Monday, November 17, 2008

Thanksgiving Comes First - A Bit Of Why

Before anything else, I want to say "Thank You!"

Thank you for caring. Thank you for trying. Thank you for everything.

Last year, I began a campaign to stop avaricious merchants from ruining our holidays with their greed. Thanksgiving Comes First was an attempt to keep things in perspective. I asked you to post about it, place a logo on your website, and spread the word as you saw fit and were comfortable in doing so. Many of you helped, and for that I am truly thankful.

Unfortunately, some folks still don’t get why I do this, why I try to make a difference, why I undertake such a seemingly quixotic battle. I don’t suppose I can repeat this often enough, so I’ll do so again. I love Christmas. I love the entire Christmas season, but only when it stays within its traditional bounds. When I say “Thanksgiving Comes First”, I don’t do so only to strengthen the American traditional holiday set aside for offering thanks. I also say it with the hope of keeping Christmas from becoming something lesser.

Make no mistake about it. The further Christmas expands, the weaker it becomes. The lovely Christmas music I adore turns into an annoyance when shoved in my face for two months running. The images that are treasured in my memory – those that endure through the strength of love, and subsequently fill me with warmth in the recalling – are rendered cold and cheap when co-opted to sell product. The very real becomes pale imitation; the extremely good, an evil. And with each passing year of unfettered expansion, my sacred holiday becomes increasingly trivial and profane.

Thanksgiving is a lovely holiday in and of itself, but Christmas – the traditional, lovely, December Christmas – gives it special meaning and strength. I truly do offer thanks on Thanksgiving, and I not only offer thanks for that which has come before, but also for that which WILL come. That’s a huge part of what being a Christian is about, the expectation of future good. When the Christmas holiday’s joy, passion, gifts, celebration, and (yes) expectations overrun the days when giving thanks should be foremost, it renders those thanks more hollow, lesser in power, and increasingly rote. Having either one of these holidays (holy days) stripped of power is, to my mind, tantamount to blasphemy.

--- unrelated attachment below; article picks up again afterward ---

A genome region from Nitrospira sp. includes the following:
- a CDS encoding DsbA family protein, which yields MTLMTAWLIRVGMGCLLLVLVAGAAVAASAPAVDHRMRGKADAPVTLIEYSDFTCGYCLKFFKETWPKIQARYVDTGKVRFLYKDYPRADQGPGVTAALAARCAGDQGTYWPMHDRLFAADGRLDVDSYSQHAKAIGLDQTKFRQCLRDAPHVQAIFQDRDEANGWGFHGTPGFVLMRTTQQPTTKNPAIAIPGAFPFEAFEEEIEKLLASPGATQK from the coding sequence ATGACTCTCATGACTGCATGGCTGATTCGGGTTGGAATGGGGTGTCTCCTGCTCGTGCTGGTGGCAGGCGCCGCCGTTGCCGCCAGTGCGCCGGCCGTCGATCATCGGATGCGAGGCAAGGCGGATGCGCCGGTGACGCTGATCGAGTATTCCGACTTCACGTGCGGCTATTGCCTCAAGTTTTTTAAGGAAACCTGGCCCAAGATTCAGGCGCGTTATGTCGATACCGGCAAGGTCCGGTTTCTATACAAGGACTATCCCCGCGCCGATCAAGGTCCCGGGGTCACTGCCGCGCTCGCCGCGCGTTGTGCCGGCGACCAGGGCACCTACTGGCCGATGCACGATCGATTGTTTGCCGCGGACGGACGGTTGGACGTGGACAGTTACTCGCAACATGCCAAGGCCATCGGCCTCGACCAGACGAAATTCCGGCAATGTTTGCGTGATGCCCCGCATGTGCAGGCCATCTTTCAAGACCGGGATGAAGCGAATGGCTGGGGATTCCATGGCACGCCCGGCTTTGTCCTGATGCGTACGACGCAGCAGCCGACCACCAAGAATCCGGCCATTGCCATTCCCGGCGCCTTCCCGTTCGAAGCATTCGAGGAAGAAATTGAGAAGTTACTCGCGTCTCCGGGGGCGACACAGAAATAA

(The obvious questions, usually asked by non-believers, are as follows: Why do you need to have a special day to give thanks? Wouldn’t expansion of Christmas to a year-round basis be a tremendous thing, considering the values it supposedly represents? I can only answer that, yes, faith should be enduring, and thanks should always be forthcoming. The calendar shouldn’t dictate our relationships, nor outside influences dictate our beliefs. But, they do. That’s just the way it is with humans. We’re made that way. And, if that doesn’t satisfy you, all I can say is that, while I’m part of the human race, I refuse to be made to feel that I need to apologize for us as a whole. Apologizing for my own shortcomings is a full-time job that I’m not exactly acing, so I’m not going to take on any added assignments at the moment, thank you very much.)

Enough about me. You all had your own reasons for helping with this. Some of your reasons match mine, but some don’t even come close. I respect your reasons with no reservation, much as I hope you respect mine. And I am thankful beyond power of the written word for your participation.

Here are all of the people who helped. This listing is, of course, limited to those of which I’m aware. There will most certainly be someone left out here. While that’s a true shame, I’m no less thankful to you if your name has somehow been omitted. Drop me a line and point me in your direction. I’ll be glad to add you.

Here's proof that we're doing the right thing - Universal Hub. And here's the original posting from that great site.

And here are your individual posts. God bless you all!

First post of the year came from Teresa at Technicalities

Then, the lovely Sarah from Que Sarah Sarah

Followed by...

Nana Net, from Check-N-Out Life

Prudence, from Prudence Ponder, who says she has sold out. Boo! Shame on you, Prudence!

Aside from posting the "Thanksgiving Comes First" logo, there are lots of great Wonder Woman shots over at House Of Eratosthenes. Thanks, Morgan!

My good buddy, Buck, from Exile In Portales.

Kris, at Reflections By Kris.

Thimbelle has written one of my all-time favorite TCF posts at Creeping Towards Normal. And she has added another here (which has a bit more to do with Christmas.)

Philmon, at The Clue Batting Cage.

Michelle (my darker gray friend, as I am her lighter gray friend) at The Surly Writer.

Heidi, at Heidi's Moments. And, again at Heidi's Photos.

Dusty Lens (who was pissed about this even before me last year - poor guy!) has promised another piece. When it is published, I'll insert the link here. And here it is - Thanksgiving Comes First.

Janet, at Adventures In The 32-Aker Wood (who really seems to enjoy using parentheticals almost as much as I do.)

Laurie, at Soldiers' Angels New York (which appears to be a very nice blog in and of itself, as these people try to make soldiers lives a bit more comfy.)

Blogger's Delight picked up my Cousin David's piece from last year.

Apparently, we are creating a buzz. That's all I can infer from the fact that BuzzTracker is tracking us! Woo-Hoo!

In the same vein, BlogNetNews has picked up on it.

Good thoughts from Cole at Running The Marathon Of Life.

This website came about with no knowledge of mine, so far as I know. It is called 100 Days To Christmas. This is their entry wherein they ask you to consider what you have to be thankful for.

Fat, Frumpy & Fifty doesn't decry a lack of Thanksgiving, per se - she doesn't live in a country where it's celebrated - but is certainly in the right spirit overall.

My Dedham (a suburb of Boston, for those of you not from around here) gave us a link, and added some nice wishes.

A nice mention at A Nest Amid Thorns.

Some Cranky Guy (sounds like me!) gave his thoughts (which sound like mine!)

Miss Von Shtoop over at Shamrag has joined the fray, same as she did last year, bless her. She has also added a list of places to boycott, on her sidebar.